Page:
But I had no idea what I was dealing with. My grief was utterly different from what I had felt before.  It made me feel like I had never experienced loss before. I wonder sometimes if every single loss will be that way: sharper and fresher making me feel like I have never done this before.

I’m sure I’ll find out long before I feel ready to know.

3 thoughts on “3 thoughts on grief

  1. This was very helpful for me. After the loss of my mother our family, my siblings and I have spiraled unrelentingly out of control to one degree or another. But while reading it triggered something that the article didn’t directly address.

    We can grieve the loss of the living and while not the same it is just as powerful and perhaps more exhausting. One of the unfortunate victims of my mothers passing was/is my son, who said of her; “She was the only person that I ever felt really loved me.” A few months after she went to join her Savior he fell apart, and today he sits in jail facing two serious felony counts for a crime he unwittingly committed on the anniversary of her passing. While visiting her graveside that morning, without my knowledge he was being booked and held without bond.

    I have grieved almost inconsolably since. I long for the child, the young man I knew. For the first time in his life I can’t be there, I can’t fix this, I’m powerless. I wake up every morning after wrestling all night with the pillow and this reality is right there shouting at me.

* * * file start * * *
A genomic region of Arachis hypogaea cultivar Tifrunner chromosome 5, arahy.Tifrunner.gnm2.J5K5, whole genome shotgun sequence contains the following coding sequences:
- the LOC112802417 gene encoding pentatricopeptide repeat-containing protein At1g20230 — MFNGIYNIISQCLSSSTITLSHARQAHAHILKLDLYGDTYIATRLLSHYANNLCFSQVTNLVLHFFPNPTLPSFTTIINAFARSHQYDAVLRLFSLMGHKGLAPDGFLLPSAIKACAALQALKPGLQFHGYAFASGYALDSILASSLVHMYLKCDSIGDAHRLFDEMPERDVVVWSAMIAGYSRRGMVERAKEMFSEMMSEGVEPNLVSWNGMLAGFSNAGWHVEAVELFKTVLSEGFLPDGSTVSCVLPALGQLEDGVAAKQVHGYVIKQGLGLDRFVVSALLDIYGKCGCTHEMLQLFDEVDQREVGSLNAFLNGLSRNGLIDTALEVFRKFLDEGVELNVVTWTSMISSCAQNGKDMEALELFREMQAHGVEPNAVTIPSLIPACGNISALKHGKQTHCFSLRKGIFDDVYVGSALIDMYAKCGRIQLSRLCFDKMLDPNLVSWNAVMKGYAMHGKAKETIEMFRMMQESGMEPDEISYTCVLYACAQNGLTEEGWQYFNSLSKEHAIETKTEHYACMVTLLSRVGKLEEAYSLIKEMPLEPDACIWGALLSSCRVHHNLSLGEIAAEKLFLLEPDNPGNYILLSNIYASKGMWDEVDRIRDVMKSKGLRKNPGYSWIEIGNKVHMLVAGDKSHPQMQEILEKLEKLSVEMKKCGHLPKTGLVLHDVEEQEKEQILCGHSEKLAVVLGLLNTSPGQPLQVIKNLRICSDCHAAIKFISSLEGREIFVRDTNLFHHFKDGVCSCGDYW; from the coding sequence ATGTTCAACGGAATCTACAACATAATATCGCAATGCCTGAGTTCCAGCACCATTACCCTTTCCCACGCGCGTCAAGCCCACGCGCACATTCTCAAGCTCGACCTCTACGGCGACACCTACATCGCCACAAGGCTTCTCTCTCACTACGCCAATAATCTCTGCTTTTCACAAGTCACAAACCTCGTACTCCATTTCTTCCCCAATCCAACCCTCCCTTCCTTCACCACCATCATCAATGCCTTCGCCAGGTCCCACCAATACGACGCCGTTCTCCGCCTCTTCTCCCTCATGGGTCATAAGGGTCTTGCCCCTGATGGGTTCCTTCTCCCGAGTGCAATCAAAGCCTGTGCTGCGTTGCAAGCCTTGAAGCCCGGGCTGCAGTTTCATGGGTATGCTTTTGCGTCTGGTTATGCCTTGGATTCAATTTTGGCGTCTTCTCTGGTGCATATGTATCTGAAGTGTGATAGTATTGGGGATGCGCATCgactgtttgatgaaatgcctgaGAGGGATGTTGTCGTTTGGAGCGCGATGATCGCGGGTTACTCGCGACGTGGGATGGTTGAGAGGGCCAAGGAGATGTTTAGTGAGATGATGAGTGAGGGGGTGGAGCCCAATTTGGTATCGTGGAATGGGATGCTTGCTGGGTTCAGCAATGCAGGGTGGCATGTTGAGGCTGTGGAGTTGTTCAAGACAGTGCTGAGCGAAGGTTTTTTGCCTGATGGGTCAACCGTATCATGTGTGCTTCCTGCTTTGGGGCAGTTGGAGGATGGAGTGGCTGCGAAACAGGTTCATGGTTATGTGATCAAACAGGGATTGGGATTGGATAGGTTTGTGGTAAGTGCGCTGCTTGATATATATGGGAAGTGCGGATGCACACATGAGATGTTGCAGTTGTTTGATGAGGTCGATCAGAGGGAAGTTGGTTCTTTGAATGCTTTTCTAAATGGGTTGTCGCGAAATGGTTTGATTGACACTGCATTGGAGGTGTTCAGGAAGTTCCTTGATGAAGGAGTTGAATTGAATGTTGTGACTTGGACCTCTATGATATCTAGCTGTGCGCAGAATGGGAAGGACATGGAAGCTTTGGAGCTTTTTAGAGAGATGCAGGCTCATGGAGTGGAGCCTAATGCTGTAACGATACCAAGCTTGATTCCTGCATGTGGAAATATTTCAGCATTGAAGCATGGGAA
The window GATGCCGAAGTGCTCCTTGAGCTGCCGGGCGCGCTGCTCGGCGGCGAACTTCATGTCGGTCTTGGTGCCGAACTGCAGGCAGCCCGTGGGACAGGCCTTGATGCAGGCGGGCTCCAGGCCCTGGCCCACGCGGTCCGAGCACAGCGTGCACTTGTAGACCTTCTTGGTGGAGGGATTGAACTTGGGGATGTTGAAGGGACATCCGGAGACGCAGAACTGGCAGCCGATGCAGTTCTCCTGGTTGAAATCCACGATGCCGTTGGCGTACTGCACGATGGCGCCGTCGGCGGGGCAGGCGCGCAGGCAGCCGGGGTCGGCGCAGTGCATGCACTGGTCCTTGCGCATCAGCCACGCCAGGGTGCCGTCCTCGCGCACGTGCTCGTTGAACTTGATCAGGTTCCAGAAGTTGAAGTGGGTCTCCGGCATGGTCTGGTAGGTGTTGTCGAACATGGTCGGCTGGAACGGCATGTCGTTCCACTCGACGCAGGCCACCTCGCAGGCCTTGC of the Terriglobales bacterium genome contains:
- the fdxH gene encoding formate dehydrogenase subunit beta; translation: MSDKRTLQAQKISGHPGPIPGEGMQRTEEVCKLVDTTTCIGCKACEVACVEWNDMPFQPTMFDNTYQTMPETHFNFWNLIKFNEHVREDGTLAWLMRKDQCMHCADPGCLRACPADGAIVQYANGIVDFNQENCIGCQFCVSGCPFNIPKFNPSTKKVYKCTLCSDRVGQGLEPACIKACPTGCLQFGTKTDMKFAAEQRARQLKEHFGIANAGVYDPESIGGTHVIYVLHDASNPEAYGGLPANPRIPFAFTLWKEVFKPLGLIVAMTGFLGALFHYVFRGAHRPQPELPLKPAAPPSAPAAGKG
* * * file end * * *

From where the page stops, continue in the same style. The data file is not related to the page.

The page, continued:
I’ve got to walk through this grief and you’ve helped me see that… thank you.

    1. Tim, thanks for sharing your experiences and feelings. Two years ago, I had no choice but to leave my father whose alcoholism and emotional abuse were close to destroying me. Not only did he refuse to get help, he blamed me (and everyone else, too). I’ve never known a more hard-hearted person, yet I had also thought him to be the most tender-hearted. I was so secure in His love- him being my only present parent and also a “man of God.”

      I think people thought that being physically separated from him should have cured all my suffering. But no, I entered a complicated grief– a description that hardly touches my sorrow and confusion. The suffering has been horrendous and lonely. I truly believed that God Himself had left me as grief held me in it’s death grip– coupled with fear that He was surely angry with me for the depths that I was suffering. There was no comfort. Only sustained panic, sleepless nights, dark days and darker nights.

      However, testimonies like yours, articles like this, friends who offered encouragement and more– I now see as God’s comfort to me. I love the first point of this post:

      #1: Grief is not an obstacle to healing. It is the road to healing (meaning that we can be patient with ourselves one step at a time)

      It was helpful for me to even realize that I was in fact grieving– a hard thing to grasp since no one had physically died. Thank you for pointing out that we can grieve the loss of the living just as intensely.

      Another thought that has really encouraged me is that there are some things we never “get over”. We get “through them” but never over them. I guess this is getting into the stage of acceptance.

      Blessings to you & yours.

  2. Thank you for your profound observations on grief, Fabienne. They really helped me contemplate my own experience in the past year. I found a link to your blog through a John Piper FB post.

    I lost my dad in 2007, my mom in November 2014, and my sister’s husband to suicide in August 2014. It’s been a tough few months for me. Sometimes a wave of grief will wash over me at the meat case in the grocery store or while I’m driving somewhere. The fits of sobbing are less frequent now, but no less intense.